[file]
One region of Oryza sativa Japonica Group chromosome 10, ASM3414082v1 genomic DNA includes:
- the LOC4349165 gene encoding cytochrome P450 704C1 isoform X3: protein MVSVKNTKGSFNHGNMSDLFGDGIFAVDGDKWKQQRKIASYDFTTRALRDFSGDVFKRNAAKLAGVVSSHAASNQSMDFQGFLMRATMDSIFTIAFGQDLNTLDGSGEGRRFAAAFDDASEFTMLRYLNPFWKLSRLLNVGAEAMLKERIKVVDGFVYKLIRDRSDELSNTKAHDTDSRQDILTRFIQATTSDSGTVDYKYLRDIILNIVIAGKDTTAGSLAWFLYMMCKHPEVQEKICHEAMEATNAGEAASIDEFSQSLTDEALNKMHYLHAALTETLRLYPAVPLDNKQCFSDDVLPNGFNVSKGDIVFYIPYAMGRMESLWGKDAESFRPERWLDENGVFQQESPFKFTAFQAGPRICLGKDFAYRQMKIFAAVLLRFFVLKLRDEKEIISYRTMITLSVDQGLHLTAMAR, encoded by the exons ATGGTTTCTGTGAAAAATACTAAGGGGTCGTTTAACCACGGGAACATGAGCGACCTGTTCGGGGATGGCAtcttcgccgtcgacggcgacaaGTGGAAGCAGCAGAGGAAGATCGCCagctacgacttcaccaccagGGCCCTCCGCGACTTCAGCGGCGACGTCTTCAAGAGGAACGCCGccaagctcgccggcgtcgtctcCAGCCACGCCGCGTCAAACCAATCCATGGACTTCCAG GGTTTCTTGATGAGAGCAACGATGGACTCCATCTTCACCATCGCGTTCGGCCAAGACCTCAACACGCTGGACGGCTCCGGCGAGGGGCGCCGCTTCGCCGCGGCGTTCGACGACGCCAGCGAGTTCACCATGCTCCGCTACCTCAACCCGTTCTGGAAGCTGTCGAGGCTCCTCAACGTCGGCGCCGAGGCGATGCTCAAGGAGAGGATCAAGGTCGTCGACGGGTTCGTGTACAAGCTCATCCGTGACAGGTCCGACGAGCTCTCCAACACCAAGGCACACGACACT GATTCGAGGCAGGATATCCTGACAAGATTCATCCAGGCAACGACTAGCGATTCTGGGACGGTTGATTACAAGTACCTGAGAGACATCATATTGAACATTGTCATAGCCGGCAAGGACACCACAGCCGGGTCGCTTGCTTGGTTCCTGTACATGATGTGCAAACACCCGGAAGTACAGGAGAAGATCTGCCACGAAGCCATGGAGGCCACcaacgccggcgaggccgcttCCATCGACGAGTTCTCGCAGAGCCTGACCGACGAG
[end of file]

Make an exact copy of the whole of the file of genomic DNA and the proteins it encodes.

One region of Oryza sativa Japonica Group chromosome 10, ASM3414082v1 genomic DNA includes:
- the LOC4349165 gene encoding cytochrome P450 704C1 isoform X3: protein MVSVKNTKGSFNHGNMSDLFGDGIFAVDGDKWKQQRKIASYDFTTRALRDFSGDVFKRNAAKLAGVVSSHAASNQSMDFQGFLMRATMDSIFTIAFGQDLNTLDGSGEGRRFAAAFDDASEFTMLRYLNPFWKLSRLLNVGAEAMLKERIKVVDGFVYKLIRDRSDELSNTKAHDTDSRQDILTRFIQATTSDSGTVDYKYLRDIILNIVIAGKDTTAGSLAWFLYMMCKHPEVQEKICHEAMEATNAGEAASIDEFSQSLTDEALNKMHYLHAALTETLRLYPAVPLDNKQCFSDDVLPNGFNVSKGDIVFYIPYAMGRMESLWGKDAESFRPERWLDENGVFQQESPFKFTAFQAGPRICLGKDFAYRQMKIFAAVLLRFFVLKLRDEKEIISYRTMITLSVDQGLHLTAMAR, encoded by the exons ATGGTTTCTGTGAAAAATACTAAGGGGTCGTTTAACCACGGGAACATGAGCGACCTGTTCGGGGATGGCAtcttcgccgtcgacggcgacaaGTGGAAGCAGCAGAGGAAGATCGCCagctacgacttcaccaccagGGCCCTCCGCGACTTCAGCGGCGACGTCTTCAAGAGGAACGCCGccaagctcgccggcgtcgtctcCAGCCACGCCGCGTCAAACCAATCCATGGACTTCCAG GGTTTCTTGATGAGAGCAACGATGGACTCCATCTTCACCATCGCGTTCGGCCAAGACCTCAACACGCTGGACGGCTCCGGCGAGGGGCGCCGCTTCGCCGCGGCGTTCGACGACGCCAGCGAGTTCACCATGCTCCGCTACCTCAACCCGTTCTGGAAGCTGTCGAGGCTCCTCAACGTCGGCGCCGAGGCGATGCTCAAGGAGAGGATCAAGGTCGTCGACGGGTTCGTGTACAAGCTCATCCGTGACAGGTCCGACGAGCTCTCCAACACCAAGGCACACGACACT GATTCGAGGCAGGATATCCTGACAAGATTCATCCAGGCAACGACTAGCGATTCTGGGACGGTTGATTACAAGTACCTGAGAGACATCATATTGAACATTGTCATAGCCGGCAAGGACACCACAGCCGGGTCGCTTGCTTGGTTCCTGTACATGATGTGCAAACACCCGGAAGTACAGGAGAAGATCTGCCACGAAGCCATGGAGGCCACcaacgccggcgaggccgcttCCATCGACGAGTTCTCGCAGAGCCTGACCGACGAG